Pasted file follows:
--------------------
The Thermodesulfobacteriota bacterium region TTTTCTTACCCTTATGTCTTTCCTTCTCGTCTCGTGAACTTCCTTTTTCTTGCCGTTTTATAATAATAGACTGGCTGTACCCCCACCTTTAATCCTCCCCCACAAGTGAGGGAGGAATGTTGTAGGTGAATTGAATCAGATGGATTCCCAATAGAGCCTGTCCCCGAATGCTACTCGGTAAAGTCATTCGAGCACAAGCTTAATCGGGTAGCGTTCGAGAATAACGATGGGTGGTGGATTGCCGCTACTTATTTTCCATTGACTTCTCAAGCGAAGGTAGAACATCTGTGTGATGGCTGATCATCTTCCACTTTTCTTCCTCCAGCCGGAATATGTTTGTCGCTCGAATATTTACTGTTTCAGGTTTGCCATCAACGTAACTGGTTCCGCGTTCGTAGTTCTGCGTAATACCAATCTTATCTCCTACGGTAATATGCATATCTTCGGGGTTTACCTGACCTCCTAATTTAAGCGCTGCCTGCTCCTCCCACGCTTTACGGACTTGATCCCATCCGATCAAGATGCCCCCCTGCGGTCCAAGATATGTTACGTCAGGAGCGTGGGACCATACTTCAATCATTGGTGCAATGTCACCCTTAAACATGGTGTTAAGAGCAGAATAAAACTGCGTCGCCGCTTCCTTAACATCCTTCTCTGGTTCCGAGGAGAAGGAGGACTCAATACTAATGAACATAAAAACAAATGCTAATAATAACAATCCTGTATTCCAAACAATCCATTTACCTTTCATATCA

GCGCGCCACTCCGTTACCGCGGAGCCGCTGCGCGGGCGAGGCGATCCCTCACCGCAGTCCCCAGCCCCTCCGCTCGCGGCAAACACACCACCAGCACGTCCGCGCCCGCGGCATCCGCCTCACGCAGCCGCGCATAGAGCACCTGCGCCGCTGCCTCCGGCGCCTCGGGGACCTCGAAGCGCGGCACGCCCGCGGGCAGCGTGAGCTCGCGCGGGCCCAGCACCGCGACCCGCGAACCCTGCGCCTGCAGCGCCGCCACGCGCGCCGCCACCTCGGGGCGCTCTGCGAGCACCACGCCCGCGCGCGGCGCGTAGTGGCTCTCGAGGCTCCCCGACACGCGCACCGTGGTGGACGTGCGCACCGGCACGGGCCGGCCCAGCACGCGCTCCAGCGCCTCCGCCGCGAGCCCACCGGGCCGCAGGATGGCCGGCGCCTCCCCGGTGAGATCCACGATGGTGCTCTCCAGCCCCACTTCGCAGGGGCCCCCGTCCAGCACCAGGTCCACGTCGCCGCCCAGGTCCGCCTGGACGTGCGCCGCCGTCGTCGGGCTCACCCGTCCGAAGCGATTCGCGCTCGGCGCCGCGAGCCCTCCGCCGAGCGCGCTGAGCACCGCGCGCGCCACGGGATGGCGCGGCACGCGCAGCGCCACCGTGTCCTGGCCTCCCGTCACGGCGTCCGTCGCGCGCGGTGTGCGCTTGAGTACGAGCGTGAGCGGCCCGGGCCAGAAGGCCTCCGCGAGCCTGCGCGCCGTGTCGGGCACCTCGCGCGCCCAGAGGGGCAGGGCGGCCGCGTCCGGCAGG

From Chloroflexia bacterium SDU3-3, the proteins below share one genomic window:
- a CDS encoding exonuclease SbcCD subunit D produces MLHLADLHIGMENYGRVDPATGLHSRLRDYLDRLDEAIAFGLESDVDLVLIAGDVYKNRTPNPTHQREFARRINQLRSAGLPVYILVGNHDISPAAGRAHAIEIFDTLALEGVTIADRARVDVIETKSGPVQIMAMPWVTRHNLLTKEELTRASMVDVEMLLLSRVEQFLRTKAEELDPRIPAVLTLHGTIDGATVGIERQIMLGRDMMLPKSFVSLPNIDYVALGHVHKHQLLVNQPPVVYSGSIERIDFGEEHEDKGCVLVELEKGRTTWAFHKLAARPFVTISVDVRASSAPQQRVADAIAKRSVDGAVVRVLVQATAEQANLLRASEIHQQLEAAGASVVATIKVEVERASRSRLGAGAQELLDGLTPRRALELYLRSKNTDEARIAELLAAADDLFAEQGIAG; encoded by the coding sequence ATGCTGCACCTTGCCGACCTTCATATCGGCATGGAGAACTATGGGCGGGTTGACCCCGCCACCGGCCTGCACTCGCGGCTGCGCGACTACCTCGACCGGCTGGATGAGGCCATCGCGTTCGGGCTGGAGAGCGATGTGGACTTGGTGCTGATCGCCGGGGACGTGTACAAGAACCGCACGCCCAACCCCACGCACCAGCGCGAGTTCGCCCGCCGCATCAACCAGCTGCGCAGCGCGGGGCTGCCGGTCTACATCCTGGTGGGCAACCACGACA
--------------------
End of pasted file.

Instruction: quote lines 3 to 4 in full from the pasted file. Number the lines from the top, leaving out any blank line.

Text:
From Chloroflexia bacterium SDU3-3, the proteins below share one genomic window:
- a CDS encoding exonuclease SbcCD subunit D produces MLHLADLHIGMENYGRVDPATGLHSRLRDYLDRLDEAIAFGLESDVDLVLIAGDVYKNRTPNPTHQREFARRINQLRSAGLPVYILVGNHDISPAAGRAHAIEIFDTLALEGVTIADRARVDVIETKSGPVQIMAMPWVTRHNLLTKEELTRASMVDVEMLLLSRVEQFLRTKAEELDPRIPAVLTLHGTIDGATVGIERQIMLGRDMMLPKSFVSLPNIDYVALGHVHKHQLLVNQPPVVYSGSIERIDFGEEHEDKGCVLVELEKGRTTWAFHKLAARPFVTISVDVRASSAPQQRVADAIAKRSVDGAVVRVLVQATAEQANLLRASEIHQQLEAAGASVVATIKVEVERASRSRLGAGAQELLDGLTPRRALELYLRSKNTDEARIAELLAAADDLFAEQGIAG; encoded by the coding sequence ATGCTGCACCTTGCCGACCTTCATATCGGCATGGAGAACTATGGGCGGGTTGACCCCGCCACCGGCCTGCACTCGCGGCTGCGCGACTACCTCGACCGGCTGGATGAGGCCATCGCGTTCGGGCTGGAGAGCGATGTGGACTTGGTGCTGATCGCCGGGGACGTGTACAAGAACCGCACGCCCAACCCCACGCACCAGCGCGAGTTCGCCCGCCGCATCAACCAGCTGCGCAGCGCGGGGCTGCCGGTCTACATCCTGGTGGGCAACCACGACA